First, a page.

Pfizer is facing a lawsuit in the US over congenital birth defects linked to the use of its antidepressant Zoloft (sertraline) during pregnancy.
The lawsuit, filed on behalf of 18 children born with defects, claims that Pfizer failed to adequately warn doctors and patients of the drug’s risks.
As Zoloft is widely prescribed in the US and in Europe (as Lustral) for depression and related conditions, the lawsuit has the potential to trigger a widespread legal and sales backlash against the drug.
Zoloft is an SSRI approved by the FDA for treatment of major depressive disorder, obsessive-compulsive disorder, panic disorder, acute post-traumatic stress disorder, premenstrual dysphoric disorder and social anxiety disorder.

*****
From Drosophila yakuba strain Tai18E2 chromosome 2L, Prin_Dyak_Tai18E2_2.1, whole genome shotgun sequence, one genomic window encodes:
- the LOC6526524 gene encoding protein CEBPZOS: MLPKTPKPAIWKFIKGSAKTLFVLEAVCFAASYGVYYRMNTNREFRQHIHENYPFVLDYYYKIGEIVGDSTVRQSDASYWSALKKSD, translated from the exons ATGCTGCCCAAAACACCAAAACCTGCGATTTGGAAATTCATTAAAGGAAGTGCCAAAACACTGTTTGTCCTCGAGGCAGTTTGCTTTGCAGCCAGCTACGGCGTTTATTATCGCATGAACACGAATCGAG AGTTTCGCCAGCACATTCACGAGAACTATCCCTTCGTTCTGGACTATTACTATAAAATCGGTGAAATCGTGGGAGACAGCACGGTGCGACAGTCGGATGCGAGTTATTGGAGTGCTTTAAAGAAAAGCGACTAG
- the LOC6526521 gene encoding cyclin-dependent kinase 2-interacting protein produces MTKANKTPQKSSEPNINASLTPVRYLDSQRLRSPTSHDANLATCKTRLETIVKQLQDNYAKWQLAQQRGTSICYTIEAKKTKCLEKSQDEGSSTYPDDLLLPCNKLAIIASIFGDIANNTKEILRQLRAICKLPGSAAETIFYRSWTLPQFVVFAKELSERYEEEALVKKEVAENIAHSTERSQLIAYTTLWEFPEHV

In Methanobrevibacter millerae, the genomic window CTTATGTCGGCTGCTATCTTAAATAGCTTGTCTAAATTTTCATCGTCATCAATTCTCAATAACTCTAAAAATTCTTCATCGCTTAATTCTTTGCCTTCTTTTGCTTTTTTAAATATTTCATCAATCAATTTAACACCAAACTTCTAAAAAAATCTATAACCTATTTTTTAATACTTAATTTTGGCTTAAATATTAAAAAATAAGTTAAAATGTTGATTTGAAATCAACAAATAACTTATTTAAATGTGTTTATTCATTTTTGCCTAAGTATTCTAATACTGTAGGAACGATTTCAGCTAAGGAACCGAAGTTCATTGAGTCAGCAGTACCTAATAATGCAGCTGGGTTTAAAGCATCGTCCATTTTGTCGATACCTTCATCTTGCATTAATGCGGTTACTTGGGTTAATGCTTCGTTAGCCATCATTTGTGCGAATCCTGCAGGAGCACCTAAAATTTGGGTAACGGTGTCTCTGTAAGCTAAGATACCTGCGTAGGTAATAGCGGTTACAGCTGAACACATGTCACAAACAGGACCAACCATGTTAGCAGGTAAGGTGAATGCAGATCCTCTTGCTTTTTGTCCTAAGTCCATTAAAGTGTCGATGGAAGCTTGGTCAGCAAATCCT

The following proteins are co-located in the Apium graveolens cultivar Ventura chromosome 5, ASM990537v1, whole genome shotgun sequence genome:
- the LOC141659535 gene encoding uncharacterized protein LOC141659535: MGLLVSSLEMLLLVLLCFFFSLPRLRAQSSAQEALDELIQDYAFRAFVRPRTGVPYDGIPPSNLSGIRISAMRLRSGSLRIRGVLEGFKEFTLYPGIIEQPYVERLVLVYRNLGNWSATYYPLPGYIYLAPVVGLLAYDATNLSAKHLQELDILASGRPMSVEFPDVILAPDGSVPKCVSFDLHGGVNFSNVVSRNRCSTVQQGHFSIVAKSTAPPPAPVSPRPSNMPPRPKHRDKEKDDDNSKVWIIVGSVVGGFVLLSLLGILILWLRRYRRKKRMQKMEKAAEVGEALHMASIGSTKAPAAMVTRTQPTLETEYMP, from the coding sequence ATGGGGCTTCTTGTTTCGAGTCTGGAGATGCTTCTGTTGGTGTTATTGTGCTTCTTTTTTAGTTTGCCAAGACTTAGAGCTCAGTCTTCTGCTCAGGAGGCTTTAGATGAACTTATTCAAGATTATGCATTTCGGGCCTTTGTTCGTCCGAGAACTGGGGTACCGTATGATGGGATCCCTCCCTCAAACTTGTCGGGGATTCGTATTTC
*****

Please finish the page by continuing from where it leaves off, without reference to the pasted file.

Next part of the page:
The lawsuit, filed in St. Louis Circuit Court, asserts state law claims against Pfizer of negligence; negligence of pharmacovigilance; strict liability; negligent design; failure to warn; and fraud. Actual and punitive damages are sought.
The plaintiffs claim that Pfizer knew, or should have known, of studies showing that children born to mothers who had taken SSRIs during pregnancy had a greater risk of serious birth defects such as atrial septal defect and multiple holes in the heart.
They further allege that Pfizer knew Zoloft was being prescribed to women of childbearing age but did not adequately warn doctors or the public of the risks.
“Since the 1990s, mounting evidence has shown that SSRIs, including Zoloft, are dangerous for pregnant mothers and their developing babies,” commented lawyer Jeffrey J. Lowe. “Unfortunately, Pfizer hid that information.”